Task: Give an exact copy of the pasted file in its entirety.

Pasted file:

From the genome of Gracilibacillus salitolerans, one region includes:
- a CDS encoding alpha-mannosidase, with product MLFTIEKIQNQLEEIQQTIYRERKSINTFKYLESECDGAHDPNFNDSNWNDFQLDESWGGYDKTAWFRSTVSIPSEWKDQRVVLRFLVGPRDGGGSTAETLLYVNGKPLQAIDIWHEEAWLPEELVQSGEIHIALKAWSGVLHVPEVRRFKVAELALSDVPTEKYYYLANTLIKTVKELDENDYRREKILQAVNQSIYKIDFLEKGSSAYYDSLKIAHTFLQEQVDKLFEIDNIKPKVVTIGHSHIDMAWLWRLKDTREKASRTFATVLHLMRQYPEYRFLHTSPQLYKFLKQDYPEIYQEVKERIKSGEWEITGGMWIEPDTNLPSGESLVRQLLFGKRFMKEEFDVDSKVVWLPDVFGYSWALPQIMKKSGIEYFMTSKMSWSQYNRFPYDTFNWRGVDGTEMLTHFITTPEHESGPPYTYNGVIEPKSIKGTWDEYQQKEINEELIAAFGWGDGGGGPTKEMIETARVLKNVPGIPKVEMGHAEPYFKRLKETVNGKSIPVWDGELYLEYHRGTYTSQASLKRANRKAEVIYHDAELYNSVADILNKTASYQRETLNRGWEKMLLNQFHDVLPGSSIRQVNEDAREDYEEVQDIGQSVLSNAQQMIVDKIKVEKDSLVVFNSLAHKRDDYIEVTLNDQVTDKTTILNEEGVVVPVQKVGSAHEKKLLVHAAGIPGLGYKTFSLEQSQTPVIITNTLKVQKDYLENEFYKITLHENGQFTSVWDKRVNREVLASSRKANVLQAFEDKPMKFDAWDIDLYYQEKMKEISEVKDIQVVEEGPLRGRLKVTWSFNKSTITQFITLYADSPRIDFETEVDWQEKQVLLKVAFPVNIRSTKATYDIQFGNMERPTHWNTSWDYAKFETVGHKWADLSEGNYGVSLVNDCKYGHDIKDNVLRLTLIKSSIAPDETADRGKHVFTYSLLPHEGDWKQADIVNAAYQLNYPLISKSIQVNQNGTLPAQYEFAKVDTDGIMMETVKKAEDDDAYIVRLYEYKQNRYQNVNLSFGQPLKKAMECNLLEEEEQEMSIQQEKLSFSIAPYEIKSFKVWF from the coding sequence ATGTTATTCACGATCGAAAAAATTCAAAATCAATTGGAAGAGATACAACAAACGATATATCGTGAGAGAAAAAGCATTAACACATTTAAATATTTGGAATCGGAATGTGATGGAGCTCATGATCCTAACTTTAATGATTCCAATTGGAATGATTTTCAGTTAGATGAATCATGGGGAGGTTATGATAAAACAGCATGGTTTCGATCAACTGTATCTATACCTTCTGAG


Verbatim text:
From the genome of Gracilibacillus salitolerans, one region includes:
- a CDS encoding alpha-mannosidase, with product MLFTIEKIQNQLEEIQQTIYRERKSINTFKYLESECDGAHDPNFNDSNWNDFQLDESWGGYDKTAWFRSTVSIPSEWKDQRVVLRFLVGPRDGGGSTAETLLYVNGKPLQAIDIWHEEAWLPEELVQSGEIHIALKAWSGVLHVPEVRRFKVAELALSDVPTEKYYYLANTLIKTVKELDENDYRREKILQAVNQSIYKIDFLEKGSSAYYDSLKIAHTFLQEQVDKLFEIDNIKPKVVTIGHSHIDMAWLWRLKDTREKASRTFATVLHLMRQYPEYRFLHTSPQLYKFLKQDYPEIYQEVKERIKSGEWEITGGMWIEPDTNLPSGESLVRQLLFGKRFMKEEFDVDSKVVWLPDVFGYSWALPQIMKKSGIEYFMTSKMSWSQYNRFPYDTFNWRGVDGTEMLTHFITTPEHESGPPYTYNGVIEPKSIKGTWDEYQQKEINEELIAAFGWGDGGGGPTKEMIETARVLKNVPGIPKVEMGHAEPYFKRLKETVNGKSIPVWDGELYLEYHRGTYTSQASLKRANRKAEVIYHDAELYNSVADILNKTASYQRETLNRGWEKMLLNQFHDVLPGSSIRQVNEDAREDYEEVQDIGQSVLSNAQQMIVDKIKVEKDSLVVFNSLAHKRDDYIEVTLNDQVTDKTTILNEEGVVVPVQKVGSAHEKKLLVHAAGIPGLGYKTFSLEQSQTPVIITNTLKVQKDYLENEFYKITLHENGQFTSVWDKRVNREVLASSRKANVLQAFEDKPMKFDAWDIDLYYQEKMKEISEVKDIQVVEEGPLRGRLKVTWSFNKSTITQFITLYADSPRIDFETEVDWQEKQVLLKVAFPVNIRSTKATYDIQFGNMERPTHWNTSWDYAKFETVGHKWADLSEGNYGVSLVNDCKYGHDIKDNVLRLTLIKSSIAPDETADRGKHVFTYSLLPHEGDWKQADIVNAAYQLNYPLISKSIQVNQNGTLPAQYEFAKVDTDGIMMETVKKAEDDDAYIVRLYEYKQNRYQNVNLSFGQPLKKAMECNLLEEEEQEMSIQQEKLSFSIAPYEIKSFKVWF from the coding sequence ATGTTATTCACGATCGAAAAAATTCAAAATCAATTGGAAGAGATACAACAAACGATATATCGTGAGAGAAAAAGCATTAACACATTTAAATATTTGGAATCGGAATGTGATGGAGCTCATGATCCTAACTTTAATGATTCCAATTGGAATGATTTTCAGTTAGATGAATCATGGGGAGGTTATGATAAAACAGCATGGTTTCGATCAACTGTATCTATACCTTCTGAG